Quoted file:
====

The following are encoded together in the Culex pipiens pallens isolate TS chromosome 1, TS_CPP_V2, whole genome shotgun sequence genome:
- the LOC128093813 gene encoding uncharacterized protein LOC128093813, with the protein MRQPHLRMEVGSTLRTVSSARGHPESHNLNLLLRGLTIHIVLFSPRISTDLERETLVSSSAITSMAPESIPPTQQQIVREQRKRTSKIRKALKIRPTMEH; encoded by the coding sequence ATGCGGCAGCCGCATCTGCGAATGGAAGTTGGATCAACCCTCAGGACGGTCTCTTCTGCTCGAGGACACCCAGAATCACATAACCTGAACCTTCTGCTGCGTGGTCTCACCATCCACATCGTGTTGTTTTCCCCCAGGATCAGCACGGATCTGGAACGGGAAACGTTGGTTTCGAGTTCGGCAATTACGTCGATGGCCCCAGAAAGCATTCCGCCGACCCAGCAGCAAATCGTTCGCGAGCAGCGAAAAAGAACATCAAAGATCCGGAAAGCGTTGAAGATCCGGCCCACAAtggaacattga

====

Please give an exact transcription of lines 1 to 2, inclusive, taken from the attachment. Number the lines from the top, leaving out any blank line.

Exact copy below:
The following are encoded together in the Culex pipiens pallens isolate TS chromosome 1, TS_CPP_V2, whole genome shotgun sequence genome:
- the LOC128093813 gene encoding uncharacterized protein LOC128093813, with the protein MRQPHLRMEVGSTLRTVSSARGHPESHNLNLLLRGLTIHIVLFSPRISTDLERETLVSSSAITSMAPESIPPTQQQIVREQRKRTSKIRKALKIRPTMEH; encoded by the coding sequence ATGCGGCAGCCGCATCTGCGAATGGAAGTTGGATCAACCCTCAGGACGGTCTCTTCTGCTCGAGGACACCCAGAATCACATAACCTGAACCTTCTGCTGCGTGGTCTCACCATCCACATCGTGTTGTTTTCCCCCAGGATCAGCACGGATCTGGAACGGGAAACGTTGGTTTCGAGTTCGGCAATTACGTCGATGGCCCCAGAAAGCATTCCGCCGACCCAGCAGCAAATCGTTCGCGAGCAGCGAAAAAGAACATCAAAGATCCGGAAAGCGTTGAAGATCCGGCCCACAAtggaacattga